I'll admit it - I'm addicted to text. Looking through several of the new media stories, and choosig the ones that I felt worked best, was difficult for me for that reason; if I couldn't see the text to follow the story, I found it at least twice as hard to continue along with whatever the gimmick was and find the meat of the matter. Deviant, for example, seemed like it had an interesting story to it, but eventually I wanted to wander off to the next item instead of clicking my mouse on various trees and flowers and waiting for them to react. I wasn't gripped like I would have been, were the story told in a more traditional textual medium. Red Riding Hood, which ran on a similar point-and-click concept, worked better for me only because it was faster-paced, and slightly less interactive. My attention didn't have enough opportunity to wander.
I tended to explore the textual works more thoroughly, but there were, I think,, more and less practical ways to use the hypertext linking that seemed to be a staple of text-based new media stories. Twelve Blue I found fascinating for the way it used hypertext to play with language; it read more like a poem than a story, but it brought the words to life by using them to move from one poem-anecdote to another in a way that couldn't be done with plain test. More could have been done with the format, but I loved that it used the new technology to enhance language, rather than hide or replace it. my body - a Wunderkammer worked off a similar premise, but while the linked anecdotes were interesting and much easier to follow than the ones in Twelve Blue, the hypertext links between text pages seemed more forced to me - a gimmick rather than a working variation on language. One part of the story mentioned the idea of doing it using an actual physical sculpture to store the stories, and I think that might have worked better. Then again, maybe it would have felt gimmicky as well.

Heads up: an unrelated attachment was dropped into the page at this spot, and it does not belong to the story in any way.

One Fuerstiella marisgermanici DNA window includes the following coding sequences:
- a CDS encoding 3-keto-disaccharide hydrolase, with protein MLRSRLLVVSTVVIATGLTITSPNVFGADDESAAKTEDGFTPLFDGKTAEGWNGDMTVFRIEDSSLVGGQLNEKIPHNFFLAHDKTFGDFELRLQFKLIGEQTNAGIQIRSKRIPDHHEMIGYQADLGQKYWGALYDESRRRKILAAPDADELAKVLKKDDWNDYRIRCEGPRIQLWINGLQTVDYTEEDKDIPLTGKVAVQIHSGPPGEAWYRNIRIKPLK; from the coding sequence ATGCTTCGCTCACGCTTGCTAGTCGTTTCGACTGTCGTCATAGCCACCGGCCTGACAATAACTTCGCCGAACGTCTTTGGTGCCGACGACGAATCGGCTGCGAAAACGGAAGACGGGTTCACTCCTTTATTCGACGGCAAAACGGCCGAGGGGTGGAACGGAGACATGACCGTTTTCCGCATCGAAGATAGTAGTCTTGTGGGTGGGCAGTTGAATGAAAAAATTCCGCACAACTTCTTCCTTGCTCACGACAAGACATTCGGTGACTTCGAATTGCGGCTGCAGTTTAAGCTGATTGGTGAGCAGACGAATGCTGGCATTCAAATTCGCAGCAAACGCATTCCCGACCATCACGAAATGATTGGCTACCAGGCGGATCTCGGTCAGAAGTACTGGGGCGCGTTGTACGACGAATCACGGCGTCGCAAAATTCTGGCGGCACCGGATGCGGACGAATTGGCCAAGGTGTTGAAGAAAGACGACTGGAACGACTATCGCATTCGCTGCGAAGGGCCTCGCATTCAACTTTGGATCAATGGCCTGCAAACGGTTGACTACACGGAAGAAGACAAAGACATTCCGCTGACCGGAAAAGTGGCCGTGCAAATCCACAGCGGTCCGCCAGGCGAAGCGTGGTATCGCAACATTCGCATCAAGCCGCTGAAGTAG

My deep conclusion: what wins me over in a new media story is a use for the new media, whatever it is, that feels necessary and natural rather than being put in solely because it's a neat new trick. Which is vague, and also a high standard, but I think is what's going to differentiate the forms of new media that get abandoned from the ones that stick around.
As for my near and far ends of the long, long blog tail: well, these will reveal my text addiction yet again. Television Without Pity is a site that hires writers to do long, exhaustive, mocking or humorous recaps of each episode of popular television shows. The quality of the recaps and intensity of the mockery varies, and often depends on what the writer thinks of the merits of the show, but they're almost always entertaining - when I'm bored I'll read the recaps for shows I've never even seen an episode of. (For someone who doesn't have a TV, this has the added benefit of allowing me to sound vaguely aware of what's going on in the media world.) And allll the way at the other end of the tail, there is Dracula1987, one of a group of sites which uses the blog format to post epistolary novels in blog form. Which is a really cool way, I think, to use new media to update old.